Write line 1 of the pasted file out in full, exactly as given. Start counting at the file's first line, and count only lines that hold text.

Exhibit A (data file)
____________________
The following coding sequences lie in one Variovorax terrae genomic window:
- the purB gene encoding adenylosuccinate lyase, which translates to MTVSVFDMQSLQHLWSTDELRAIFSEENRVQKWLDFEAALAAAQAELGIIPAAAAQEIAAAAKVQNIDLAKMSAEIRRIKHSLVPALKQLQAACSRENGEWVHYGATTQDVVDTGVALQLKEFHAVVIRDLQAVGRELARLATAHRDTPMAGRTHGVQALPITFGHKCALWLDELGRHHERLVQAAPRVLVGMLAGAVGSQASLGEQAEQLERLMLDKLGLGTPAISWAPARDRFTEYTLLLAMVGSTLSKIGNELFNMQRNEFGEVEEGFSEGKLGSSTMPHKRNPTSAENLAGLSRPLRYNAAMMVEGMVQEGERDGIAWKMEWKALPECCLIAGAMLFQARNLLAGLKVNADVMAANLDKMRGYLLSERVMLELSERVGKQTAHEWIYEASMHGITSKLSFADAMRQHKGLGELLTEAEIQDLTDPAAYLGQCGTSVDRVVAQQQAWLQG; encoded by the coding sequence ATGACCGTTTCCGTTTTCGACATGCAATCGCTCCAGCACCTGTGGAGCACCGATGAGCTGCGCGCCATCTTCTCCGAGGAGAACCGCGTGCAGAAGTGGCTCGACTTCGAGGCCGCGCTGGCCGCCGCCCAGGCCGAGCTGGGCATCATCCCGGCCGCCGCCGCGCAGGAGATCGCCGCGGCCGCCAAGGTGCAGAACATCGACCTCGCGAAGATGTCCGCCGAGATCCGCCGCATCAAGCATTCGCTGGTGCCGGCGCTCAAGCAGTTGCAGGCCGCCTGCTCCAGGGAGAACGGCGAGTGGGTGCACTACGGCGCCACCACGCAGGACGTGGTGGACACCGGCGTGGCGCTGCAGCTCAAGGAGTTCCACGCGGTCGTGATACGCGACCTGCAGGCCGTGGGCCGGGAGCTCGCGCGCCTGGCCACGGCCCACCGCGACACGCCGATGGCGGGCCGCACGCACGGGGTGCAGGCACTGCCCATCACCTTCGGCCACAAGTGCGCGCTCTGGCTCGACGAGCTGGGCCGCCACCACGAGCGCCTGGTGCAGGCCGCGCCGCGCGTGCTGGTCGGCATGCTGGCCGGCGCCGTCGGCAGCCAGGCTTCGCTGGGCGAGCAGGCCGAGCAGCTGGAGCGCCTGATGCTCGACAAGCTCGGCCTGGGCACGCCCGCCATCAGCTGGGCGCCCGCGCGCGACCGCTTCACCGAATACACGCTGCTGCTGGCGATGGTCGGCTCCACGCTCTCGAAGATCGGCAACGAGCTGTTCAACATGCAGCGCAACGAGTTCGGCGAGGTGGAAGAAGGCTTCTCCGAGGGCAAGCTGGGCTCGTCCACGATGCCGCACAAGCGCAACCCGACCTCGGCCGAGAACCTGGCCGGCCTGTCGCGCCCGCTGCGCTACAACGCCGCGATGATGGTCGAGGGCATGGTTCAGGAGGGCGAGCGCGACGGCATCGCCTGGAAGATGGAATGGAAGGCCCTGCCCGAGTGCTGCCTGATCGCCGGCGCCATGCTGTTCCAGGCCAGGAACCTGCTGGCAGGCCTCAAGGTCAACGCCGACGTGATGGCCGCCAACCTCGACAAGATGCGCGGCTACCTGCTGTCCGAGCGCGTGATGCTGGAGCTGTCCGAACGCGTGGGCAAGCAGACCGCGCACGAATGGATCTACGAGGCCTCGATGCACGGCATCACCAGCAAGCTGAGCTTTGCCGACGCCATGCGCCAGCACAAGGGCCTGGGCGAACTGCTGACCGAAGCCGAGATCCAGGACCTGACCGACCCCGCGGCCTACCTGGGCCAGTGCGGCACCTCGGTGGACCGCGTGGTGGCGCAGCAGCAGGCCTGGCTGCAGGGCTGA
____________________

The following coding sequences lie in one Variovorax terrae genomic window: